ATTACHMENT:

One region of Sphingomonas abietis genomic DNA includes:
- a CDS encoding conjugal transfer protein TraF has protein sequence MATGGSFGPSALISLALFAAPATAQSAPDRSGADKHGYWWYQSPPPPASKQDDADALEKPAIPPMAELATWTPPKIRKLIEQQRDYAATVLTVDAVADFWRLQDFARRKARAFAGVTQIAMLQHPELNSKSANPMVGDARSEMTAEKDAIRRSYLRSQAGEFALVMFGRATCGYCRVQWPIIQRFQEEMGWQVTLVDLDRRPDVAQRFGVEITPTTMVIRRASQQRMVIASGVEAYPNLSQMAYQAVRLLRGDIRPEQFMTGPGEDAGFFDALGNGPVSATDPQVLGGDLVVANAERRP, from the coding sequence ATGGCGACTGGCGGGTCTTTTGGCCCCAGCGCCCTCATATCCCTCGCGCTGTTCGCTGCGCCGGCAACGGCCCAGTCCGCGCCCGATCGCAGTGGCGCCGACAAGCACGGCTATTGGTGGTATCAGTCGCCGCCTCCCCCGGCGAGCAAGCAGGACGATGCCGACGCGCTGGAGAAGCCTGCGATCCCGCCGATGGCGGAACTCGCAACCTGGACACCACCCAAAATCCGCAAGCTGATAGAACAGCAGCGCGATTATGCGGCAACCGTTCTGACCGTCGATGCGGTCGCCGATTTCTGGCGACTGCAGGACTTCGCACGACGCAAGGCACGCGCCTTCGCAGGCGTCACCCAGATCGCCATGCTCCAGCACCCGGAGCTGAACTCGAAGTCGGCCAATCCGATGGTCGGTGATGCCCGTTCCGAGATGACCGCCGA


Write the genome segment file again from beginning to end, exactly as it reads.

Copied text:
One region of Sphingomonas abietis genomic DNA includes:
- a CDS encoding conjugal transfer protein TraF has protein sequence MATGGSFGPSALISLALFAAPATAQSAPDRSGADKHGYWWYQSPPPPASKQDDADALEKPAIPPMAELATWTPPKIRKLIEQQRDYAATVLTVDAVADFWRLQDFARRKARAFAGVTQIAMLQHPELNSKSANPMVGDARSEMTAEKDAIRRSYLRSQAGEFALVMFGRATCGYCRVQWPIIQRFQEEMGWQVTLVDLDRRPDVAQRFGVEITPTTMVIRRASQQRMVIASGVEAYPNLSQMAYQAVRLLRGDIRPEQFMTGPGEDAGFFDALGNGPVSATDPQVLGGDLVVANAERRP, from the coding sequence ATGGCGACTGGCGGGTCTTTTGGCCCCAGCGCCCTCATATCCCTCGCGCTGTTCGCTGCGCCGGCAACGGCCCAGTCCGCGCCCGATCGCAGTGGCGCCGACAAGCACGGCTATTGGTGGTATCAGTCGCCGCCTCCCCCGGCGAGCAAGCAGGACGATGCCGACGCGCTGGAGAAGCCTGCGATCCCGCCGATGGCGGAACTCGCAACCTGGACACCACCCAAAATCCGCAAGCTGATAGAACAGCAGCGCGATTATGCGGCAACCGTTCTGACCGTCGATGCGGTCGCCGATTTCTGGCGACTGCAGGACTTCGCACGACGCAAGGCACGCGCCTTCGCAGGCGTCACCCAGATCGCCATGCTCCAGCACCCGGAGCTGAACTCGAAGTCGGCCAATCCGATGGTCGGTGATGCCCGTTCCGAGATGACCGCCGA